But in Uniswap V3, the liquidity is deposited at a particular price range. In doing so, LPs construct individualized price curves that reflect their preferences. The purpose of innovation in AMMs has been capital efficiency so that we can fulfill maximum orders with less liquidity.

Uniswap V3 is not the final iteration of the DEXes — there is more that needs to be done, and we will be elaborating on it in the following sections.

Dfyn has come a long way

From being the first AMM on Polygon to one of the largest DEXes by volume soon after. The exchange has since hit multiple milestones.

  • Reached a peak TVL of $300 million
  • Introduced vDFYN vaults for the community to get fee-sharing from the protocol
  • Processed over $3 billion in trades
  • Launched on multiple chains, including Polygon, Fantom, and Arbitrum
  • Burnt 20% of the total supply to support tokenomics and prolonged the vesting schedules of team and investor
  • Integrated Router Protocol’s widget to offer cross-chain swaps within Dfyn

The Problem: Challenges with Uni V2

There are a few of challenges with the current (Uniswap V2) model that Dfyn adopted.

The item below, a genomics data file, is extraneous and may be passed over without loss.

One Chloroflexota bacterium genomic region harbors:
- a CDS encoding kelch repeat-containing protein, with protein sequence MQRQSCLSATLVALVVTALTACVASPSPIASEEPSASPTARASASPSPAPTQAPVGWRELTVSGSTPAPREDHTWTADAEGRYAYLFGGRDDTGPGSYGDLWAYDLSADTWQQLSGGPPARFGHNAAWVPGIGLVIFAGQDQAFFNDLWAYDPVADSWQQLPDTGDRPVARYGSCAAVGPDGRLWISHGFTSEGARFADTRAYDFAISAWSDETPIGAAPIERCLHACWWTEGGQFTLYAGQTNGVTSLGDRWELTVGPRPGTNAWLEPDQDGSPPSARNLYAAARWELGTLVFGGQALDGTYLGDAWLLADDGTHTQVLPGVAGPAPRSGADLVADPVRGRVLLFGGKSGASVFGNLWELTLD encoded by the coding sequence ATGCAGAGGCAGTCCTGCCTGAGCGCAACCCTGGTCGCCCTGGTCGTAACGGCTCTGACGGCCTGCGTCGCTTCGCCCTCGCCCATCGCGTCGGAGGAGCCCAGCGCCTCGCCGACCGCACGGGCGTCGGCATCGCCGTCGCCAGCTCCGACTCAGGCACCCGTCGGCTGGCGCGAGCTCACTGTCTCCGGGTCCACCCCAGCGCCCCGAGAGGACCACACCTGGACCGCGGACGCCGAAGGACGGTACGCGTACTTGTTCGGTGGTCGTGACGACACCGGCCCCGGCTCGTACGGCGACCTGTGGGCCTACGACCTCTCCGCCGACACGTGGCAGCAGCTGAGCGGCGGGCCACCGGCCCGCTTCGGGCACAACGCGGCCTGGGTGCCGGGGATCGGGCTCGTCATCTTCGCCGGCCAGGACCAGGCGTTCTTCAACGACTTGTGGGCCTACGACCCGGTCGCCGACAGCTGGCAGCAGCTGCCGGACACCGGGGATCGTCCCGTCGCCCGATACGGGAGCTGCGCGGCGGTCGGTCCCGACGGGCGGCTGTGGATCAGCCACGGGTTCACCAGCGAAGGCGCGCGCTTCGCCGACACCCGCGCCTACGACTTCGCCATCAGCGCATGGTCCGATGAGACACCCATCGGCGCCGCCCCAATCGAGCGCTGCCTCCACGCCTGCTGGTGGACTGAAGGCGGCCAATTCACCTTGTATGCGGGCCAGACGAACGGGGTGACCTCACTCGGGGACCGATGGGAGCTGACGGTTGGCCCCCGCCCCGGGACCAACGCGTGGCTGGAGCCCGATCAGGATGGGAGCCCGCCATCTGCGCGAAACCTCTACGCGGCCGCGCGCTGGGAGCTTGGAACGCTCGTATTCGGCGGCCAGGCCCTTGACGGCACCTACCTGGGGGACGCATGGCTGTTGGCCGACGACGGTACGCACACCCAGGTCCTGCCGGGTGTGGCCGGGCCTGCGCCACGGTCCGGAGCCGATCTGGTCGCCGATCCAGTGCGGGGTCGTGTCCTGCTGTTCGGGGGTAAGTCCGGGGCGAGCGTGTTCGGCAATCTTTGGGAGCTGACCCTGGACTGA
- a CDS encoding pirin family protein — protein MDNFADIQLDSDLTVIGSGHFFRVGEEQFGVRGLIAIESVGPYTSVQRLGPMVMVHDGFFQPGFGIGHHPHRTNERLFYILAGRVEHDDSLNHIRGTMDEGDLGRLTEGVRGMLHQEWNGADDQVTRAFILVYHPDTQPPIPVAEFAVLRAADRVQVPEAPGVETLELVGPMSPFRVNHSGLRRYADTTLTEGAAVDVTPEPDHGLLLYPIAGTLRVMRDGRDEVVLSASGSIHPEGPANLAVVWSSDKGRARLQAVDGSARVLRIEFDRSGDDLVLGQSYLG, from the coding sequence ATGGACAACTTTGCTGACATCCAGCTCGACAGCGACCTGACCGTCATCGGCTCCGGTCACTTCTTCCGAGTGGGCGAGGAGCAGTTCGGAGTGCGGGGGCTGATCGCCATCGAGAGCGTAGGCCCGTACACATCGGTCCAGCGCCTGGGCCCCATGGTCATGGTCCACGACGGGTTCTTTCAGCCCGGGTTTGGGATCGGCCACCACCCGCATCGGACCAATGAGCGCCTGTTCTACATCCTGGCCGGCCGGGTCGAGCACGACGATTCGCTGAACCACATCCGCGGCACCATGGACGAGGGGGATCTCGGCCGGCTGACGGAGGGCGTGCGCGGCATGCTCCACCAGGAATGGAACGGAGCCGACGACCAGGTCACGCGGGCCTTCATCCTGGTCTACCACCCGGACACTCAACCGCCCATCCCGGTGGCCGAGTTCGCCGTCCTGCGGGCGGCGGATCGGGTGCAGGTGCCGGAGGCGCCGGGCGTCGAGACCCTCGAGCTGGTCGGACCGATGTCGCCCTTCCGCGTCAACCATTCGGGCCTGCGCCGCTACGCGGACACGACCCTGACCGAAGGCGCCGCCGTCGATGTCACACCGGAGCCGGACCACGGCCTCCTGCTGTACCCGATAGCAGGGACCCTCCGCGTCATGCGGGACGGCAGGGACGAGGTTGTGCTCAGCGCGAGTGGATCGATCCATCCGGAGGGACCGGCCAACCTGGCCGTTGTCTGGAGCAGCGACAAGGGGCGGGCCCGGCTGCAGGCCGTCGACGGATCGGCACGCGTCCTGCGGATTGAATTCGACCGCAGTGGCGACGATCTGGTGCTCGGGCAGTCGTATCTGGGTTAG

1. Impermanent Loss: Impermanent loss happens when the price ratio of deposited tokens changes after you deposit them in the pool. The larger the change is, the more significant the impermanent loss. To compensate for the loss to the users who have deposited the liquidity, we have to give out more rewards as an exchange.
  2. Liquidity Mining: Liquidity is the most critical factor for an exchange in how AMM was designed. The more liquidity in the pool, the less slippage large orders may incur. That, in turn, may attract more volume to the platform. Users will park their liquidity where they will get more rewards. So to attract liquidity, we need to shill out more rewards.
  3. Market: Many Uniswap V2 clones were coming, and everyone was fighting for liquidity, shilling out more rewards. Also, with the launch of the Uniswap V3 concentrated liquidity model, it became even more challenging to compete with the current Dfyn model.